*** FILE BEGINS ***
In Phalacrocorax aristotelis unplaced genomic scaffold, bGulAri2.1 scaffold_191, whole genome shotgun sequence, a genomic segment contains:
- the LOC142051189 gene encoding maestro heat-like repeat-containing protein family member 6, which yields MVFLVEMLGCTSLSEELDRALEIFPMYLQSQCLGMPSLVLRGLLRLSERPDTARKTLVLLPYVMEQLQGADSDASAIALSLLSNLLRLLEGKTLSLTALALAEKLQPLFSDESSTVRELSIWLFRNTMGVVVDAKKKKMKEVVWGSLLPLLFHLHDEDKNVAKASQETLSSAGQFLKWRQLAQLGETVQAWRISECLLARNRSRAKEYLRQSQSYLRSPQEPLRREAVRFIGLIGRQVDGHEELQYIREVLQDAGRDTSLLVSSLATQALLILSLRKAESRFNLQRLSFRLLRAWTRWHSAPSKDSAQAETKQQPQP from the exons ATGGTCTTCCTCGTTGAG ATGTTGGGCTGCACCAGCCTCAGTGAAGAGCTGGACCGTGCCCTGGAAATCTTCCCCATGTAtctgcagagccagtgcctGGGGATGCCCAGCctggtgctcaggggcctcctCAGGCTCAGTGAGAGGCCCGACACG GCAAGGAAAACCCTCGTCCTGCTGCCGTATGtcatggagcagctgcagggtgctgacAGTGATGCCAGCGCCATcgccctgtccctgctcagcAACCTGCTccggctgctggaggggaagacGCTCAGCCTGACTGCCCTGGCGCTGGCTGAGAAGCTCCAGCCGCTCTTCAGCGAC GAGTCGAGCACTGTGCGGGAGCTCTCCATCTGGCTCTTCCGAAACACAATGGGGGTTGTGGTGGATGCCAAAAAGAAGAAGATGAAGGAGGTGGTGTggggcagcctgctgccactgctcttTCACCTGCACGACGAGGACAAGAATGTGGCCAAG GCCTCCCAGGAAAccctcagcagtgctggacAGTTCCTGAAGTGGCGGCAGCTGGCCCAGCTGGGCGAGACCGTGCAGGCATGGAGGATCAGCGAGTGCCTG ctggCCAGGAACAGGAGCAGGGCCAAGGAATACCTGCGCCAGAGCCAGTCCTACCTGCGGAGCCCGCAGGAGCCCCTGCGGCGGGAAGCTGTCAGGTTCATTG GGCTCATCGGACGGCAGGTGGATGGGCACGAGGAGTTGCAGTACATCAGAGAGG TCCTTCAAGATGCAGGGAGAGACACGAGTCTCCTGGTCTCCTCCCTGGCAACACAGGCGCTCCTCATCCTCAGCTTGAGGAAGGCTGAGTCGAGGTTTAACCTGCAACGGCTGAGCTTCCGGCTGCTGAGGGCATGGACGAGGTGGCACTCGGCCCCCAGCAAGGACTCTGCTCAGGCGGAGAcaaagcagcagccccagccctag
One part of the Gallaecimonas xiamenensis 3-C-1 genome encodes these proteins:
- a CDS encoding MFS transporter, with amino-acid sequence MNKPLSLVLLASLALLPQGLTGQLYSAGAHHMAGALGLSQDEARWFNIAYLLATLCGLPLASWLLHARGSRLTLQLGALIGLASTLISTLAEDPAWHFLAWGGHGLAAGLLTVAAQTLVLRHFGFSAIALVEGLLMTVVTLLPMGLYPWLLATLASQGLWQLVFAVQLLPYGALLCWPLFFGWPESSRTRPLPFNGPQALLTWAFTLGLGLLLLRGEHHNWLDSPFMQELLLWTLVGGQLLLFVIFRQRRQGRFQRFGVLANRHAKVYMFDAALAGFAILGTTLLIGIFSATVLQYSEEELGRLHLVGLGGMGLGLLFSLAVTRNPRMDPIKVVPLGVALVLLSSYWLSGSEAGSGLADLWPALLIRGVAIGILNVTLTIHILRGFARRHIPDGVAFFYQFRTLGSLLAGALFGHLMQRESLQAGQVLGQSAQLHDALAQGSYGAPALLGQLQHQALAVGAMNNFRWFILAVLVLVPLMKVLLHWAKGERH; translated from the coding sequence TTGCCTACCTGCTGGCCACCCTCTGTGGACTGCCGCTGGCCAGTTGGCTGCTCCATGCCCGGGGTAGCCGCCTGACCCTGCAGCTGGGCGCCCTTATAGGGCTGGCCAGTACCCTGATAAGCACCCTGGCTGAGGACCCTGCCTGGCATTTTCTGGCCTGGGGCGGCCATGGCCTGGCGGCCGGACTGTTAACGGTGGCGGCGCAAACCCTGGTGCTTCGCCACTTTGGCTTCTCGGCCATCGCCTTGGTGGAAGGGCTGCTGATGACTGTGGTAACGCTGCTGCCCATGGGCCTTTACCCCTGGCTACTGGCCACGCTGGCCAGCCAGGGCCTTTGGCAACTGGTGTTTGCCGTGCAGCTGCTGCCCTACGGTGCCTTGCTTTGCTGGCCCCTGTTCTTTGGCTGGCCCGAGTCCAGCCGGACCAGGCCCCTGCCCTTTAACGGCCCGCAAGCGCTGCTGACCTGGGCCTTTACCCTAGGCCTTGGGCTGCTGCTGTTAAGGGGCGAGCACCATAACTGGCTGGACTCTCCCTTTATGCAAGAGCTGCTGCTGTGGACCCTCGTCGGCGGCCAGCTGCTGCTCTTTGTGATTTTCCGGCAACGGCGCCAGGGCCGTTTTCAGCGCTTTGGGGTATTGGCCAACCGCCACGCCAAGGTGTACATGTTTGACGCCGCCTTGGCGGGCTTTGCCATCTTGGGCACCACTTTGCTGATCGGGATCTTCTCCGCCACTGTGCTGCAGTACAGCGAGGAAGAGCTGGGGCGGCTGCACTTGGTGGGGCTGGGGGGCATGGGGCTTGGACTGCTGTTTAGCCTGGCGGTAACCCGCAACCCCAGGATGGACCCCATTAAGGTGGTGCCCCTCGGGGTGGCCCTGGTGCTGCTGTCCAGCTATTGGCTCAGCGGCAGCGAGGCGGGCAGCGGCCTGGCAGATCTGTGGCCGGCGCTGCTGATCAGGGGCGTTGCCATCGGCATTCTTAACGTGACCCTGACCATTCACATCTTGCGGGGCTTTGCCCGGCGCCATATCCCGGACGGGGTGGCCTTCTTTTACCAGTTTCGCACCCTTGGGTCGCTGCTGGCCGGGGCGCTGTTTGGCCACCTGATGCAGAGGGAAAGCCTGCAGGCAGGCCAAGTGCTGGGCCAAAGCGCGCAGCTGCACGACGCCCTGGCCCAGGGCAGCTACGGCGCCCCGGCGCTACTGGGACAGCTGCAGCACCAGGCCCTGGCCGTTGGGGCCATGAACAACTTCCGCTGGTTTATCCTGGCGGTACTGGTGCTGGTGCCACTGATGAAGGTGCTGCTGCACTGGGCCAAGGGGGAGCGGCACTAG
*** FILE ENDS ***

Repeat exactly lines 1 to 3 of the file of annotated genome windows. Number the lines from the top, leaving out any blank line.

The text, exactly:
In Phalacrocorax aristotelis unplaced genomic scaffold, bGulAri2.1 scaffold_191, whole genome shotgun sequence, a genomic segment contains:
- the LOC142051189 gene encoding maestro heat-like repeat-containing protein family member 6, which yields MVFLVEMLGCTSLSEELDRALEIFPMYLQSQCLGMPSLVLRGLLRLSERPDTARKTLVLLPYVMEQLQGADSDASAIALSLLSNLLRLLEGKTLSLTALALAEKLQPLFSDESSTVRELSIWLFRNTMGVVVDAKKKKMKEVVWGSLLPLLFHLHDEDKNVAKASQETLSSAGQFLKWRQLAQLGETVQAWRISECLLARNRSRAKEYLRQSQSYLRSPQEPLRREAVRFIGLIGRQVDGHEELQYIREVLQDAGRDTSLLVSSLATQALLILSLRKAESRFNLQRLSFRLLRAWTRWHSAPSKDSAQAETKQQPQP from the exons ATGGTCTTCCTCGTTGAG ATGTTGGGCTGCACCAGCCTCAGTGAAGAGCTGGACCGTGCCCTGGAAATCTTCCCCATGTAtctgcagagccagtgcctGGGGATGCCCAGCctggtgctcaggggcctcctCAGGCTCAGTGAGAGGCCCGACACG GCAAGGAAAACCCTCGTCCTGCTGCCGTATGtcatggagcagctgcagggtgctgacAGTGATGCCAGCGCCATcgccctgtccctgctcagcAACCTGCTccggctgctggaggggaagacGCTCAGCCTGACTGCCCTGGCGCTGGCTGAGAAGCTCCAGCCGCTCTTCAGCGAC GAGTCGAGCACTGTGCGGGAGCTCTCCATCTGGCTCTTCCGAAACACAATGGGGGTTGTGGTGGATGCCAAAAAGAAGAAGATGAAGGAGGTGGTGTggggcagcctgctgccactgctcttTCACCTGCACGACGAGGACAAGAATGTGGCCAAG GCCTCCCAGGAAAccctcagcagtgctggacAGTTCCTGAAGTGGCGGCAGCTGGCCCAGCTGGGCGAGACCGTGCAGGCATGGAGGATCAGCGAGTGCCTG ctggCCAGGAACAGGAGCAGGGCCAAGGAATACCTGCGCCAGAGCCAGTCCTACCTGCGGAGCCCGCAGGAGCCCCTGCGGCGGGAAGCTGTCAGGTTCATTG GGCTCATCGGACGGCAGGTGGATGGGCACGAGGAGTTGCAGTACATCAGAGAGG TCCTTCAAGATGCAGGGAGAGACACGAGTCTCCTGGTCTCCTCCCTGGCAACACAGGCGCTCCTCATCCTCAGCTTGAGGAAGGCTGAGTCGAGGTTTAACCTGCAACGGCTGAGCTTCCGGCTGCTGAGGGCATGGACGAGGTGGCACTCGGCCCCCAGCAAGGACTCTGCTCAGGCGGAGAcaaagcagcagccccagccctag
One part of the Gallaecimonas xiamenensis 3-C-1 genome encodes these proteins: